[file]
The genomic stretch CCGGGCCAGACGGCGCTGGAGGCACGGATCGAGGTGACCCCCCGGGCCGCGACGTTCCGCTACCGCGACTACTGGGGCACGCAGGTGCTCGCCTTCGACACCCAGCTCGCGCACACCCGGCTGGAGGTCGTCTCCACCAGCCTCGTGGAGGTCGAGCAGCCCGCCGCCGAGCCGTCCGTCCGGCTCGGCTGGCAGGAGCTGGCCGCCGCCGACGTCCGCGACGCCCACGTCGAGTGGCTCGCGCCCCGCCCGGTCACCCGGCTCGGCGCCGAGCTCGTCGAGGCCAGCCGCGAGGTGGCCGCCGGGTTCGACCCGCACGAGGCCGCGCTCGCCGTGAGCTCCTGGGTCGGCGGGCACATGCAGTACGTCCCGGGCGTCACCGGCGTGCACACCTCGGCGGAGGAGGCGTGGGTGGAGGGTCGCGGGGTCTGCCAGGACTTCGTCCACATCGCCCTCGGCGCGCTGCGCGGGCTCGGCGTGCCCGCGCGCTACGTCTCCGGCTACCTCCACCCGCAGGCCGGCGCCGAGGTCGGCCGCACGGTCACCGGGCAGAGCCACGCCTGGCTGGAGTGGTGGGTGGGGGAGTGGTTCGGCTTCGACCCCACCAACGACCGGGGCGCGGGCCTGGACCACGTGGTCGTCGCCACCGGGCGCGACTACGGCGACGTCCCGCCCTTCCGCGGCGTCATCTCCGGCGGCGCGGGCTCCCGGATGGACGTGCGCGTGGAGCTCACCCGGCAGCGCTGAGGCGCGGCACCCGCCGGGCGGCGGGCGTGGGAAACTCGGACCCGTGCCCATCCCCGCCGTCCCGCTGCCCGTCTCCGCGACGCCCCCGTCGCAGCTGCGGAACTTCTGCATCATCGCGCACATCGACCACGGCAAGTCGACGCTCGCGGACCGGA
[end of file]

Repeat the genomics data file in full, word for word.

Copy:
The genomic stretch CCGGGCCAGACGGCGCTGGAGGCACGGATCGAGGTGACCCCCCGGGCCGCGACGTTCCGCTACCGCGACTACTGGGGCACGCAGGTGCTCGCCTTCGACACCCAGCTCGCGCACACCCGGCTGGAGGTCGTCTCCACCAGCCTCGTGGAGGTCGAGCAGCCCGCCGCCGAGCCGTCCGTCCGGCTCGGCTGGCAGGAGCTGGCCGCCGCCGACGTCCGCGACGCCCACGTCGAGTGGCTCGCGCCCCGCCCGGTCACCCGGCTCGGCGCCGAGCTCGTCGAGGCCAGCCGCGAGGTGGCCGCCGGGTTCGACCCGCACGAGGCCGCGCTCGCCGTGAGCTCCTGGGTCGGCGGGCACATGCAGTACGTCCCGGGCGTCACCGGCGTGCACACCTCGGCGGAGGAGGCGTGGGTGGAGGGTCGCGGGGTCTGCCAGGACTTCGTCCACATCGCCCTCGGCGCGCTGCGCGGGCTCGGCGTGCCCGCGCGCTACGTCTCCGGCTACCTCCACCCGCAGGCCGGCGCCGAGGTCGGCCGCACGGTCACCGGGCAGAGCCACGCCTGGCTGGAGTGGTGGGTGGGGGAGTGGTTCGGCTTCGACCCCACCAACGACCGGGGCGCGGGCCTGGACCACGTGGTCGTCGCCACCGGGCGCGACTACGGCGACGTCCCGCCCTTCCGCGGCGTCATCTCCGGCGGCGCGGGCTCCCGGATGGACGTGCGCGTGGAGCTCACCCGGCAGCGCTGAGGCGCGGCACCCGCCGGGCGGCGGGCGTGGGAAACTCGGACCCGTGCCCATCCCCGCCGTCCCGCTGCCCGTCTCCGCGACGCCCCCGTCGCAGCTGCGGAACTTCTGCATCATCGCGCACATCGACCACGGCAAGTCGACGCTCGCGGACCGGA